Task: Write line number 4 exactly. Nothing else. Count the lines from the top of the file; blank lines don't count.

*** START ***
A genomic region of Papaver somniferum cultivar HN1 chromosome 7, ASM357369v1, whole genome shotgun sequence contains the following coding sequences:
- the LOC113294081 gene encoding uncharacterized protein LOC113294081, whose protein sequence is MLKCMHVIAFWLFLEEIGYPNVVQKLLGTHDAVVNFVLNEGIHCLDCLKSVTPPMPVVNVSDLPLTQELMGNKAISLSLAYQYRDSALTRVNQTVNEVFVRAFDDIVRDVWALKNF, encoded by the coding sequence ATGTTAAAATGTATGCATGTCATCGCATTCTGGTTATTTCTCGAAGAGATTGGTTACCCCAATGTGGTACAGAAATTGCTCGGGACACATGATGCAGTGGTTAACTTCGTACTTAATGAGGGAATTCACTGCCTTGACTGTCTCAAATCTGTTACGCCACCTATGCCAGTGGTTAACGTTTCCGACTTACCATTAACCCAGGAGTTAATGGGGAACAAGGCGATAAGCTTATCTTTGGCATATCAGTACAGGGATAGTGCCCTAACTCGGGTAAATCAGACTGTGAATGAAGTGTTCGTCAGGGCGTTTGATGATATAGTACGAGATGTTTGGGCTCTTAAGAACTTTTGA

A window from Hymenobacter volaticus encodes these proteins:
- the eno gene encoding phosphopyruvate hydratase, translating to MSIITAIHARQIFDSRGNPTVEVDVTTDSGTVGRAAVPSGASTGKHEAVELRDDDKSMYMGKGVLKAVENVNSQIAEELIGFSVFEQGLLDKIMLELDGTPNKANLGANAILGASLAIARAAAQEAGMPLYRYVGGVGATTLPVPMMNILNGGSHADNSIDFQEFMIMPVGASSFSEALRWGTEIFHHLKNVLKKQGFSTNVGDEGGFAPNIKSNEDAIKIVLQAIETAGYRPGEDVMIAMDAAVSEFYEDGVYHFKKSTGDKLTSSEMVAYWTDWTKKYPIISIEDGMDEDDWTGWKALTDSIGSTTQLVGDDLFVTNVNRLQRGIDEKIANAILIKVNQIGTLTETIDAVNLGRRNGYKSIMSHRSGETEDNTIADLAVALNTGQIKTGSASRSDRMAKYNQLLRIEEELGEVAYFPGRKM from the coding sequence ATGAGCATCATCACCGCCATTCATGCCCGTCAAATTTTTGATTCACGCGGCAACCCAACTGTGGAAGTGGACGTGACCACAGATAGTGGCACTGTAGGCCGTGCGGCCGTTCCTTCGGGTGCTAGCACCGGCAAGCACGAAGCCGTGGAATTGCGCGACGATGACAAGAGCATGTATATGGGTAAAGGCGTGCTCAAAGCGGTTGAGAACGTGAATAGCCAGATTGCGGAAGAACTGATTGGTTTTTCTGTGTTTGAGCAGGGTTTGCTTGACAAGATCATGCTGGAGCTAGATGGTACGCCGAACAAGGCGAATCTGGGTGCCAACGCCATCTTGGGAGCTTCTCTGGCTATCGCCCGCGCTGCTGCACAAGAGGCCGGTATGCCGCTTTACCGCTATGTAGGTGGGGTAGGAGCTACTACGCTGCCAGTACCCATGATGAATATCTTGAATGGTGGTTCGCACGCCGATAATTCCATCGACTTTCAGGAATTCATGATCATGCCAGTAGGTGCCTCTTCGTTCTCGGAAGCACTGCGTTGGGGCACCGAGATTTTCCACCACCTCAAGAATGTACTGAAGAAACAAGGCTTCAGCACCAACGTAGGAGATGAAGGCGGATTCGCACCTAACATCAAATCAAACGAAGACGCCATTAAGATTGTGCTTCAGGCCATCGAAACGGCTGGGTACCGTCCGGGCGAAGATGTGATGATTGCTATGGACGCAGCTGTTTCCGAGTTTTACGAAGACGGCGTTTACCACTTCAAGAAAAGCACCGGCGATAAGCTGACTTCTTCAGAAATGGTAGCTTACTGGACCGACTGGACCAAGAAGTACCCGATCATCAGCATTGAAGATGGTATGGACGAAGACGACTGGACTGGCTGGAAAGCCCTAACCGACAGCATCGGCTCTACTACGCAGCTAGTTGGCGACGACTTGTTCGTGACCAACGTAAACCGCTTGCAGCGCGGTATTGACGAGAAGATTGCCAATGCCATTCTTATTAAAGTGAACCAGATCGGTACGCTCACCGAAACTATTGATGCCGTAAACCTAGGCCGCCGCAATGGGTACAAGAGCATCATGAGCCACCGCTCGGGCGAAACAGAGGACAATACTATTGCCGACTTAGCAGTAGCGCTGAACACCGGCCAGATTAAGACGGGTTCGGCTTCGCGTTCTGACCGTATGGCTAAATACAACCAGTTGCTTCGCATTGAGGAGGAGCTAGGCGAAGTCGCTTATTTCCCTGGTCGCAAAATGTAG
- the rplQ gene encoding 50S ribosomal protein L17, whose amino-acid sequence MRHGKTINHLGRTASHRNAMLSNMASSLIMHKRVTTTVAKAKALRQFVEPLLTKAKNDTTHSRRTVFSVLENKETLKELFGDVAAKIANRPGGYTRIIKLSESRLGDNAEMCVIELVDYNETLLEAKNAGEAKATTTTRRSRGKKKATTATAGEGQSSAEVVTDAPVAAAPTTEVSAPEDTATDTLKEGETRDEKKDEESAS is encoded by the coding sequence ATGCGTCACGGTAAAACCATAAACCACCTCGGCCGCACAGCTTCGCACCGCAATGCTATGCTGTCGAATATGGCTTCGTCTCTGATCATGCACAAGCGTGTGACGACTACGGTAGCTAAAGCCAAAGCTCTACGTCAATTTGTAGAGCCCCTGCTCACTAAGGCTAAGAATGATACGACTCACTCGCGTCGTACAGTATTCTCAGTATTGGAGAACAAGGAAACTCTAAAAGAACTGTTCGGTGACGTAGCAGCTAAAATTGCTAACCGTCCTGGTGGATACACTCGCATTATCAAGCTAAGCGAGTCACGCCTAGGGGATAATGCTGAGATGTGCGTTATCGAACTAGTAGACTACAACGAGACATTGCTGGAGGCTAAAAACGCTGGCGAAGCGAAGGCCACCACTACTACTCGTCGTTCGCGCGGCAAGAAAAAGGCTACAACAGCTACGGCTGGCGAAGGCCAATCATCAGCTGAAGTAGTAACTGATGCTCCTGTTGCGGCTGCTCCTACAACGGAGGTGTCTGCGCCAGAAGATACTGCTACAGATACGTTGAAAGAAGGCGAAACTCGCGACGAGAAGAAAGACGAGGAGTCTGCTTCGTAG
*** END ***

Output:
- the eno gene encoding phosphopyruvate hydratase, translating to MSIITAIHARQIFDSRGNPTVEVDVTTDSGTVGRAAVPSGASTGKHEAVELRDDDKSMYMGKGVLKAVENVNSQIAEELIGFSVFEQGLLDKIMLELDGTPNKANLGANAILGASLAIARAAAQEAGMPLYRYVGGVGATTLPVPMMNILNGGSHADNSIDFQEFMIMPVGASSFSEALRWGTEIFHHLKNVLKKQGFSTNVGDEGGFAPNIKSNEDAIKIVLQAIETAGYRPGEDVMIAMDAAVSEFYEDGVYHFKKSTGDKLTSSEMVAYWTDWTKKYPIISIEDGMDEDDWTGWKALTDSIGSTTQLVGDDLFVTNVNRLQRGIDEKIANAILIKVNQIGTLTETIDAVNLGRRNGYKSIMSHRSGETEDNTIADLAVALNTGQIKTGSASRSDRMAKYNQLLRIEEELGEVAYFPGRKM from the coding sequence ATGAGCATCATCACCGCCATTCATGCCCGTCAAATTTTTGATTCACGCGGCAACCCAACTGTGGAAGTGGACGTGACCACAGATAGTGGCACTGTAGGCCGTGCGGCCGTTCCTTCGGGTGCTAGCACCGGCAAGCACGAAGCCGTGGAATTGCGCGACGATGACAAGAGCATGTATATGGGTAAAGGCGTGCTCAAAGCGGTTGAGAACGTGAATAGCCAGATTGCGGAAGAACTGATTGGTTTTTCTGTGTTTGAGCAGGGTTTGCTTGACAAGATCATGCTGGAGCTAGATGGTACGCCGAACAAGGCGAATCTGGGTGCCAACGCCATCTTGGGAGCTTCTCTGGCTATCGCCCGCGCTGCTGCACAAGAGGCCGGTATGCCGCTTTACCGCTATGTAGGTGGGGTAGGAGCTACTACGCTGCCAGTACCCATGATGAATATCTTGAATGGTGGTTCGCACGCCGATAATTCCATCGACTTTCAGGAATTCATGATCATGCCAGTAGGTGCCTCTTCGTTCTCGGAAGCACTGCGTTGGGGCACCGAGATTTTCCACCACCTCAAGAATGTACTGAAGAAACAAGGCTTCAGCACCAACGTAGGAGATGAAGGCGGATTCGCACCTAACATCAAATCAAACGAAGACGCCATTAAGATTGTGCTTCAGGCCATCGAAACGGCTGGGTACCGTCCGGGCGAAGATGTGATGATTGCTATGGACGCAGCTGTTTCCGAGTTTTACGAAGACGGCGTTTACCACTTCAAGAAAAGCACCGGCGATAAGCTGACTTCTTCAGAAATGGTAGCTTACTGGACCGACTGGACCAAGAAGTACCCGATCATCAGCATTGAAGATGGTATGGACGAAGACGACTGGACTGGCTGGAAAGCCCTAACCGACAGCATCGGCTCTACTACGCAGCTAGTTGGCGACGACTTGTTCGTGACCAACGTAAACCGCTTGCAGCGCGGTATTGACGAGAAGATTGCCAATGCCATTCTTATTAAAGTGAACCAGATCGGTACGCTCACCGAAACTATTGATGCCGTAAACCTAGGCCGCCGCAATGGGTACAAGAGCATCATGAGCCACCGCTCGGGCGAAACAGAGGACAATACTATTGCCGACTTAGCAGTAGCGCTGAACACCGGCCAGATTAAGACGGGTTCGGCTTCGCGTTCTGACCGTATGGCTAAATACAACCAGTTGCTTCGCATTGAGGAGGAGCTAGGCGAAGTCGCTTATTTCCCTGGTCGCAAAATGTAG